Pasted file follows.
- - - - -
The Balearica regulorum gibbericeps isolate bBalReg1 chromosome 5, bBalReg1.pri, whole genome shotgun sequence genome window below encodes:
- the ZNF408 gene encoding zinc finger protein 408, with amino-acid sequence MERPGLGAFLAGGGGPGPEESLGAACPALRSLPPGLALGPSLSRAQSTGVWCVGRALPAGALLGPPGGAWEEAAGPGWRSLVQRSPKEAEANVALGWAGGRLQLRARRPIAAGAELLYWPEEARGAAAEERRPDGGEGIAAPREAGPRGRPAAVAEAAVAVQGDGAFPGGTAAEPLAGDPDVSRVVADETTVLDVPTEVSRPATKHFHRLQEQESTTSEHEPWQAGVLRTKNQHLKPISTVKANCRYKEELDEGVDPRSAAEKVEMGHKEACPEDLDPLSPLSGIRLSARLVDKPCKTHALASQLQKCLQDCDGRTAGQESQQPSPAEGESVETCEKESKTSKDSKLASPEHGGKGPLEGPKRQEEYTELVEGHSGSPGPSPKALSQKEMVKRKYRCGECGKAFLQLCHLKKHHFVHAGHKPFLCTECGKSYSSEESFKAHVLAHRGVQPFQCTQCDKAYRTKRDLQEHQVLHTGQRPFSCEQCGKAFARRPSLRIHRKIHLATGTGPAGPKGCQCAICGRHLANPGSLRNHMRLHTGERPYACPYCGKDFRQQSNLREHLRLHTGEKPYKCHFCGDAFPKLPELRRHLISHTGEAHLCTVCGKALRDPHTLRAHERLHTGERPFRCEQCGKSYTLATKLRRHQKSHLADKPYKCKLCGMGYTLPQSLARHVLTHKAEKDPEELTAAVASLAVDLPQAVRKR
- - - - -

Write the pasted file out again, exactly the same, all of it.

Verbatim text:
The Balearica regulorum gibbericeps isolate bBalReg1 chromosome 5, bBalReg1.pri, whole genome shotgun sequence genome window below encodes:
- the ZNF408 gene encoding zinc finger protein 408, with amino-acid sequence MERPGLGAFLAGGGGPGPEESLGAACPALRSLPPGLALGPSLSRAQSTGVWCVGRALPAGALLGPPGGAWEEAAGPGWRSLVQRSPKEAEANVALGWAGGRLQLRARRPIAAGAELLYWPEEARGAAAEERRPDGGEGIAAPREAGPRGRPAAVAEAAVAVQGDGAFPGGTAAEPLAGDPDVSRVVADETTVLDVPTEVSRPATKHFHRLQEQESTTSEHEPWQAGVLRTKNQHLKPISTVKANCRYKEELDEGVDPRSAAEKVEMGHKEACPEDLDPLSPLSGIRLSARLVDKPCKTHALASQLQKCLQDCDGRTAGQESQQPSPAEGESVETCEKESKTSKDSKLASPEHGGKGPLEGPKRQEEYTELVEGHSGSPGPSPKALSQKEMVKRKYRCGECGKAFLQLCHLKKHHFVHAGHKPFLCTECGKSYSSEESFKAHVLAHRGVQPFQCTQCDKAYRTKRDLQEHQVLHTGQRPFSCEQCGKAFARRPSLRIHRKIHLATGTGPAGPKGCQCAICGRHLANPGSLRNHMRLHTGERPYACPYCGKDFRQQSNLREHLRLHTGEKPYKCHFCGDAFPKLPELRRHLISHTGEAHLCTVCGKALRDPHTLRAHERLHTGERPFRCEQCGKSYTLATKLRRHQKSHLADKPYKCKLCGMGYTLPQSLARHVLTHKAEKDPEELTAAVASLAVDLPQAVRKR